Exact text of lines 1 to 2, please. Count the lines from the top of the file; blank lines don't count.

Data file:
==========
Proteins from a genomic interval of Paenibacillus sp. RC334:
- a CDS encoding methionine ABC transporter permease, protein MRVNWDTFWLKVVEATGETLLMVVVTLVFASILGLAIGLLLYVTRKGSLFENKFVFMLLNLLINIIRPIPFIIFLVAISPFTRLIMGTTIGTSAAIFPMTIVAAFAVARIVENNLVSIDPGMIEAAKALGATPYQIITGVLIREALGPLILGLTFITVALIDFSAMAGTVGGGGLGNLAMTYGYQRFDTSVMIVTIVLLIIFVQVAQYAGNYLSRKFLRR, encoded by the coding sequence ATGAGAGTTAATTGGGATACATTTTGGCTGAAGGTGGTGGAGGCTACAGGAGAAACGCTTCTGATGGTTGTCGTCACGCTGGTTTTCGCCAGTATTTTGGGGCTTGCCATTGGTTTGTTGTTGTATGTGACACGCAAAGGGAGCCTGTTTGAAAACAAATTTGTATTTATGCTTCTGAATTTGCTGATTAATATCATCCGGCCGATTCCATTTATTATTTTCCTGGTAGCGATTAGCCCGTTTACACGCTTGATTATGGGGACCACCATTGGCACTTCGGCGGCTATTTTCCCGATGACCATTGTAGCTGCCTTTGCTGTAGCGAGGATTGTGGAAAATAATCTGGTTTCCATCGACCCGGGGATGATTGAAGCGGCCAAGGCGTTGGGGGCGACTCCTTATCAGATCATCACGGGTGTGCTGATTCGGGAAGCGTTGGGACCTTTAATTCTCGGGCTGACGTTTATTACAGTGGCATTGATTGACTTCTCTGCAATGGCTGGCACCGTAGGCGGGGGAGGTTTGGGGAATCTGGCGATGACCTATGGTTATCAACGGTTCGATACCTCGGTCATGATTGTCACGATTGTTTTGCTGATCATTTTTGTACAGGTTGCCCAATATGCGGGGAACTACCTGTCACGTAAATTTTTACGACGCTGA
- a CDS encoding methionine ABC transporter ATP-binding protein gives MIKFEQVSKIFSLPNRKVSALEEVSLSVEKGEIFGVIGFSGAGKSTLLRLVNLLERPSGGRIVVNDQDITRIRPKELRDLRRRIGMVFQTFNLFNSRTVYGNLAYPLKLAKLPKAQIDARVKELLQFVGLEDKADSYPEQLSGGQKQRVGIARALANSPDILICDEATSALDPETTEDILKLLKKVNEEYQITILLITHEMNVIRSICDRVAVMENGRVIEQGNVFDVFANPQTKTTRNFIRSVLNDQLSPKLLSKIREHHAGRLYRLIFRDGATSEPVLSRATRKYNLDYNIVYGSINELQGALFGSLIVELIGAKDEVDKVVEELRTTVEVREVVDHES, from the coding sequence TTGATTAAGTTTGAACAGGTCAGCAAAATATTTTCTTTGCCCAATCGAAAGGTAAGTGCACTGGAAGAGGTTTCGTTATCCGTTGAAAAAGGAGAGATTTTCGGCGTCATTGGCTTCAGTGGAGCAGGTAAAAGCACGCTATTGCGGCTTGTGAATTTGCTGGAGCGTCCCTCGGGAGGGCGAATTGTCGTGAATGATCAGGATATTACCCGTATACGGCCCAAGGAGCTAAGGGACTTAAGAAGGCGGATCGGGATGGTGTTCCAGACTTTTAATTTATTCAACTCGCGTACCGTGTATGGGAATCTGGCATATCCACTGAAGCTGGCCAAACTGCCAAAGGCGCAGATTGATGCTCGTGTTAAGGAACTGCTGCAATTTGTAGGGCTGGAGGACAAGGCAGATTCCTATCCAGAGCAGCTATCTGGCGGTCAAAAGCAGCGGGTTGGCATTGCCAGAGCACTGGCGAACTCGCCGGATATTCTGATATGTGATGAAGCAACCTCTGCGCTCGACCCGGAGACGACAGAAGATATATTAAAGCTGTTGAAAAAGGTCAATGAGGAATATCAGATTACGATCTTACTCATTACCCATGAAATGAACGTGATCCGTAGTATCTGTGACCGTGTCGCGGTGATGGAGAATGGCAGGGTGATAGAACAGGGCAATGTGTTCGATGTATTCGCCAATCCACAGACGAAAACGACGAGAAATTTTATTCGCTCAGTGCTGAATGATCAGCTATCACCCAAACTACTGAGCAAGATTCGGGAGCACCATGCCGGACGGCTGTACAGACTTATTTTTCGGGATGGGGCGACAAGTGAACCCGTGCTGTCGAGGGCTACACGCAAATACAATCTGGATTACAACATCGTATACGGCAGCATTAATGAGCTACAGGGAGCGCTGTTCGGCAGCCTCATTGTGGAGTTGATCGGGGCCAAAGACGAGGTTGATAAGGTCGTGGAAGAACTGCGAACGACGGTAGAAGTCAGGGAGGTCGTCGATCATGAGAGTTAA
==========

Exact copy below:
Proteins from a genomic interval of Paenibacillus sp. RC334:
- a CDS encoding methionine ABC transporter permease, protein MRVNWDTFWLKVVEATGETLLMVVVTLVFASILGLAIGLLLYVTRKGSLFENKFVFMLLNLLINIIRPIPFIIFLVAISPFTRLIMGTTIGTSAAIFPMTIVAAFAVARIVENNLVSIDPGMIEAAKALGATPYQIITGVLIREALGPLILGLTFITVALIDFSAMAGTVGGGGLGNLAMTYGYQRFDTSVMIVTIVLLIIFVQVAQYAGNYLSRKFLRR, encoded by the coding sequence ATGAGAGTTAATTGGGATACATTTTGGCTGAAGGTGGTGGAGGCTACAGGAGAAACGCTTCTGATGGTTGTCGTCACGCTGGTTTTCGCCAGTATTTTGGGGCTTGCCATTGGTTTGTTGTTGTATGTGACACGCAAAGGGAGCCTGTTTGAAAACAAATTTGTATTTATGCTTCTGAATTTGCTGATTAATATCATCCGGCCGATTCCATTTATTATTTTCCTGGTAGCGATTAGCCCGTTTACACGCTTGATTATGGGGACCACCATTGGCACTTCGGCGGCTATTTTCCCGATGACCATTGTAGCTGCCTTTGCTGTAGCGAGGATTGTGGAAAATAATCTGGTTTCCATCGACCCGGGGATGATTGAAGCGGCCAAGGCGTTGGGGGCGACTCCTTATCAGATCATCACGGGTGTGCTGATTCGGGAAGCGTTGGGACCTTTAATTCTCGGGCTGACGTTTATTACAGTGGCATTGATTGACTTCTCTGCAATGGCTGGCACCGTAGGCGGGGGAGGTTTGGGGAATCTGGCGATGACCTATGGTTATCAACGGTTCGATACCTCGGTCATGATTGTCACGATTGTTTTGCTGATCATTTTTGTACAGGTTGCCCAATATGCGGGGAACTACCTGTCACGTAAATTTTTACGACGCTGA